Hadley climate panel adopts code of conduct, moves past resignation

By SCOTT MERZBACH

Staff Writer

Published: 11-13-2023 3:27 PM

HADLEY — Identifying participants for a speaker series on how farms can deal with a changing climate, and determining whether solar arrays might be appropriate for the town’s former landfill are tasks the Hadley Climate Change Committee is undertaking.

At the committee’s meeting Thursday evening, the first following the resignation of an expert on climate science prompted by contentious meetings over the summer, members got back to focusing on their work to finding local solutions to the climate crisis. First, however, members discussed their signing onto a code of conduct adopted by the Select Board for people serving on town boards, as well as best practices for running public meetings.

The signing of the code of conduct and discussion of public participation at public meetings followed the concerns that arose at the August meeting, when Susi Moser, a member in the environmental studies department at Antioch University who has worked with the IPCC and on the the federal government’s third U.S. National Climate Assessment, used an obscenity in responding to a member of the public and subsequently resigned.

Select Board member Randy Izer, a former town moderator, offered advice on how the committee should still take public comment. While public comment is not mandated by the state, it is appropriate to have the input due to the nature of the discussions, Izer said.

“There are people who disagree with you wholeheartedly and they’re entitled to that,” Izer said, adding that people have their own truths and no one should be forced into thinking in a certain way. “Ultimately arguing isn’t going to get anybody anywhere, except mad at each other.”

The meeting brought out a number of people to observe the committee’s work, including some from neighboring towns there to offer support for the committee.

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Leverett resident Ellen Drews, who has managed Astarte Farm on West Street in Hadley for the past four years, said that she has worked through two serious droughts and had to make changes to the crop plan at the vegetable farm due to the increasingly unpredictable weather.

“I kind of think our traditional frost dates are a thing of the past,” Drews said.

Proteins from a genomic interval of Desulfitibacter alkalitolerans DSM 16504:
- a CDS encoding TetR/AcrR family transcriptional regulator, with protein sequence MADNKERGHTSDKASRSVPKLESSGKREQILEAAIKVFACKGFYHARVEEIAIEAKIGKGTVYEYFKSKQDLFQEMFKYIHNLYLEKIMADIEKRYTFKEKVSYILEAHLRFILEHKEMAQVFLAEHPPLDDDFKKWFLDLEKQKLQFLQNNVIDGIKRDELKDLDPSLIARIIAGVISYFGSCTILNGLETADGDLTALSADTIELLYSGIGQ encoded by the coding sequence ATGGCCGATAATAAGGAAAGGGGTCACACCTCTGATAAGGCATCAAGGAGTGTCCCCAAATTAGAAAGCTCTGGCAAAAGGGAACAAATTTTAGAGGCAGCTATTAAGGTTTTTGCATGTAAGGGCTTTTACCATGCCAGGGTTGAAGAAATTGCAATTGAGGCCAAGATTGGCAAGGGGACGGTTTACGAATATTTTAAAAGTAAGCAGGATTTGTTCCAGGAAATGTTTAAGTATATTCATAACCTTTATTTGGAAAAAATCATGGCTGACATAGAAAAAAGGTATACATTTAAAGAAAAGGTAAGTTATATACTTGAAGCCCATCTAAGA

Drews said she wants Hadley to continue to take leadership on climate change, and would support a speaker series with experts, having attended a climate change adaptation meeting for farmers last January. Drews said that everyone is looking for more resources to deal with climate changes.

Hadley farmer Wally Czjakowski said he agrees with his brother, Jack, who co-chairs the committee, that climate change is happening, based on the experience on his Plainville Farm and talking to other farmers who have lost tobacco crops in recent years.

“It’s a whole different world,” Czajkowski said. “Things are changing, but not for the better.”

Those who have offered a counterpoint to the committee’s work were also on hand, including resident Susan Melchin, who said she appreciated that members now comply with the code of conduct, which will ensure transparency.

“I am relieved that this committee has finally signed off on the code of conduct,” Melchin said.

But she also asked that the committee engage in a back and forth interaction, which she characterized as necessary because members have influence over policy that is being made.

“I believe you would further confidence in your committee by allowing them to ask questions, particularly if you’re going to make decisions that affect their lives,” Melchin said.

The committee, though, is only advisory, Select Board member Jane Nevinsmith said, and can bring advice on policies to the Select Board, while decisions are made by Town Meeting.

The suggestion of a speaker series with experts on climate was taken to heart by Jack Czajowski, who said “droughts that were unimaginable” and “floods that were unbelievable” have been occurring.

Hadley is not an outlier in dealing with climate change, he said, but rather is in step with Massachusetts. Standards set for middle school earth and space science courses requires that the role of human activities in raising Earth’s temperatures be taught.

“It’s the state law, it’s what teachers have to do, it’s not debatable,” Czajkowski said.

Czajkowski also pointed to the committee’s encouragement of the town becoming part of the state’s Green Communities program, the second community in Hampshire County to join the program. Though he said it was sad the town hadn’t pursued membership earlier, now it is eligible for state grants that can cover the cost of energy efficiencies and upgrades and other cost savings.

Izer said such money is critical for the town. “That $140,000 would not have happened if it wasn’t for this committee,” Izer said.

Scott Merzbach can be reached at smerzbach@gazettenetcin.